Ret. Gen. Breedlove Talks about the Strength of Three Branches of Government and about Russia

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Today, NPR’s “Morning Edition” aired an interview with retired General Philip Breedlove, who was the supreme allied commander in Europe from 2013 to 2016.

The interview can be found here and below and is worth listening to in its entirety.


Two points stood out for me in his remarks:

1. General Breedlove’s report of how he and others sought to reassure our allies regarding 45’s presidency — and how those reassurances matched up with the actual results of these last 40 days. General Breedlove:

…back during the campaign, when questions were being raised, we reminded our great European partners that in the United States there are three parts of our government – the judiciary, the legislative and the executive – and that the powers are divided on purpose. And that was so that no one branch could run off.

And so what we talked to them about has very much played out, and it’s reassuring. They have seen the legislative become very much involved in the process. They have seen the judiciary become very much involved, concretely, in the process. And so what our European allies have seen is that America works.

I too find this reassuring.

2. When asked about his thoughts regarding Russian sanctions he replied in a manner that I found to be spot on. General Breedlove:

[W]e do, in the future, need to have a conversation with and try to move forward with Russia…what we don’t need is to do that in a manner that seems to approve or not hold [Russia] accountable for some pretty wrong actions that they have taken across the past, starting in ’08 with the invasion of Georgia and then in ’14, the invasion of Crimea, and then subsequently, the invasion of the Donbass – and frankly, some of the way they have conducted their self in Syria. These are all things that we cannot allow to stand or allow to be affirmed or approved in any way in any deal that we might make in the future.

I am heartened to find dialogue that is firm but not inflammatory. Pursuing dialogue that moves us toward Russia without condoning behavior we don’t like is a goal I support.

Who have you found in and around 45’s administration that is impressing you?

Ryancare in Place of Obamacare: Is This What the Working Class White Trump Voter Really Wanted?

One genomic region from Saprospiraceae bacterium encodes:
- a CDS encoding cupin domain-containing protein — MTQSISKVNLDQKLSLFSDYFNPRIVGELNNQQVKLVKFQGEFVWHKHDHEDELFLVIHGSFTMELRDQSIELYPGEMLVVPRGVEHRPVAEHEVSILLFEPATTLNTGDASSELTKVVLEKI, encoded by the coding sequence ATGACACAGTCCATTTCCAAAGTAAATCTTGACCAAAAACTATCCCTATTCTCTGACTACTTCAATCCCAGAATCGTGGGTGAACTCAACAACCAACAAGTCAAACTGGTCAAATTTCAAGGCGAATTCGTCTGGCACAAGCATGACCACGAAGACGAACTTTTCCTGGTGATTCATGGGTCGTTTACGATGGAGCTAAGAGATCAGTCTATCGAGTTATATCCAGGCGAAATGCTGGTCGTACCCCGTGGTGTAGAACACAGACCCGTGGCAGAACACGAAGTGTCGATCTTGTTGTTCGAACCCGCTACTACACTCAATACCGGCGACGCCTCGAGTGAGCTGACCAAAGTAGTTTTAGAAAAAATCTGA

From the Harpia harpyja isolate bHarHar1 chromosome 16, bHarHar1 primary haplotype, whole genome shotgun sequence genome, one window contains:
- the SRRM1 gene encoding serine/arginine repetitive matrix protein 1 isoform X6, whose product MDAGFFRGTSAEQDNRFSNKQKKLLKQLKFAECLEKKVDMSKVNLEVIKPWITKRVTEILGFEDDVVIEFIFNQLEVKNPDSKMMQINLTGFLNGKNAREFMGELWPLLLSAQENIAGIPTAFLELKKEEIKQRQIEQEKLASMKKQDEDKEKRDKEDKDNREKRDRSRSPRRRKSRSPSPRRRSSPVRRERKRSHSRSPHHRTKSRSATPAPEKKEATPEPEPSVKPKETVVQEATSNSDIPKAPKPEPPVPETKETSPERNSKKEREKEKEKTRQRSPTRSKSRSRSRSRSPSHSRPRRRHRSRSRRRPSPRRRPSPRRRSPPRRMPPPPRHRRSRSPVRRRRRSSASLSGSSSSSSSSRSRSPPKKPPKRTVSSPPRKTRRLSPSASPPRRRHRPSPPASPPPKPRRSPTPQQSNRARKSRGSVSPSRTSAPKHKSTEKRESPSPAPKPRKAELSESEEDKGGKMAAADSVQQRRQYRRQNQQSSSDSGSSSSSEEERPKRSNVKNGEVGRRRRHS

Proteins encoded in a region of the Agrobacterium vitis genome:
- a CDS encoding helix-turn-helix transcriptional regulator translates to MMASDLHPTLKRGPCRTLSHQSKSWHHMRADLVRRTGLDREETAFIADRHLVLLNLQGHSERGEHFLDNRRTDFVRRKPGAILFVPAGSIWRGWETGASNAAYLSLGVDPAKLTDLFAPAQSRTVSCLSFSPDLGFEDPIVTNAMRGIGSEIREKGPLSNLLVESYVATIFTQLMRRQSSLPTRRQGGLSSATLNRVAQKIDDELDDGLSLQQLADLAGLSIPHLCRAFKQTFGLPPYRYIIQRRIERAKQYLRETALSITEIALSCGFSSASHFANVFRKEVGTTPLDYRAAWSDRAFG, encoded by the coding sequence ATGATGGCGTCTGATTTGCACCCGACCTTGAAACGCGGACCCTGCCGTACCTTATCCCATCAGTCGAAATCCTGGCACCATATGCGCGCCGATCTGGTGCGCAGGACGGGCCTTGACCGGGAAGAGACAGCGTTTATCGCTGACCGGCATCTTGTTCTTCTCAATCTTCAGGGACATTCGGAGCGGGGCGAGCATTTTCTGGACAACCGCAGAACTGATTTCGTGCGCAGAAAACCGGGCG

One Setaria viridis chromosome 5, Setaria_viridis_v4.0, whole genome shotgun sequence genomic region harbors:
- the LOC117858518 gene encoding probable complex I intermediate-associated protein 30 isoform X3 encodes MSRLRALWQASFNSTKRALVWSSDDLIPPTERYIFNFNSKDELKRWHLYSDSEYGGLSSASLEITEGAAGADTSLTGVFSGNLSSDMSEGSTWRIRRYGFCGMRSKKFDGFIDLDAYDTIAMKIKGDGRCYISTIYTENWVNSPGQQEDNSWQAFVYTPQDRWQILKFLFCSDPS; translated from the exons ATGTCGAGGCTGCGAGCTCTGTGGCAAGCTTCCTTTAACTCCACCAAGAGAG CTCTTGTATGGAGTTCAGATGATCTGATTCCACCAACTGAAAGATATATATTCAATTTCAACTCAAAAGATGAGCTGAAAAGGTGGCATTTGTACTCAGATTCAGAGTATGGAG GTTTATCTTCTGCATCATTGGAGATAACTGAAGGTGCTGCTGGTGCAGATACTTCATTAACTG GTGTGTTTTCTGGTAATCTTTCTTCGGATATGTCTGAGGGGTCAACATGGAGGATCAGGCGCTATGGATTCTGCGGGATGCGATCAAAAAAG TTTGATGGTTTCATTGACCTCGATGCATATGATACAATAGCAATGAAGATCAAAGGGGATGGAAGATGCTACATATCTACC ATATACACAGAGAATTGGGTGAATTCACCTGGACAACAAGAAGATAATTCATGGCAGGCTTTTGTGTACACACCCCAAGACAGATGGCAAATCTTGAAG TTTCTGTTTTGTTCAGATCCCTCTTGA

From an Editorial in yesterday’s New York Times:

In a half-baked policy paper released on Thursday, the House speaker, Paul Ryan, trotted out washed-up ideas for “improving” the country’s health care system that would do anything but. For example, the paper calls for reducing spending on Medicaid, which now provides insurance to more than 74 million poor, disabled and older people. Many millions of them would be cast out of the program. The Republican plan would also force most people who don’t get their health insurance through an employer to pay more by slashing subsidies that the A.C.A., or Obamacare, now provides. The proposal would allow families to sock away more money in health savings accounts, which may sound good at first but would primarily benefit affluent people who can afford to save more.

If even half of these assertions are true, this modification of Obamacare looks like a disaster for the stereotypical Trump voter. And, just so no one is misled, I am not trying to set up an “I told you so” taunt.  I’d much rather that the Trump voters force their President to actually work for his voters.

Notwithstanding the possibility that I likely will financially benefit from the repeal of Obamacare, 45 is clearly NOT creating a society in which I want to live.

And I will not be appeased until 45 actually starts helping people (other than himself) — and yes, I want him to help people even if that help is a financial drain on the affluent portion of society.

It Used To Be That Robots Couldn’t Do Everything

For the longest time, in the clothing industry, you needed some actual human to actually sew a garment together. That was because fabric was flexible and a robot couldn’t manage it into and through a sewing machine.

All that just changed.

Oh and did you see the video showing the robot teaching itself how to play a children’s ball in cup game? It’s terrifying.

Change can be Frightening

In today’s NY Times, David Brooks wrote a piece that ended with this:

The Democrats may have just dominated a game we are no longer playing.

Both conventions featured one grieving parent after another. The fear of violent death is on everybody’s mind — from ISIS, cops, lone sociopaths. The essential contract of society — that if you behave responsibly things will work out — has been severed for many people.

It could be that in this moment of fear, cynicism, anxiety and extreme pessimism, many voters may have decided that civility is a surrender to a rigged system, that optimism is the opiate of the idiots and that humility and gentleness are simply surrendering to the butchers of ISIS. If that’s the case then the throes of a completely new birth are upon us and Trump is a man from the future.

If that’s true it’s not just politics that has changed, but the country.

I’m worried he could be right and that we might all pay for it. But, maybe that’s just me being afraid of change.

I’ll have to give that a bit more thought.

Thinking About Hillary — A Plea for Reason

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An interesting article was published last month by “The Policy.”

It’s a heck of a piece and its full of really eye-opening points. More to think about here. And more fodder for wondering why our system of politics could be so broken that nearly every other view of Hillary could be so diametrically opposed to the views here.

It’ll be an interesting election season.

[Hat tip to my lovely wife Paula for pointing this piece out to me.]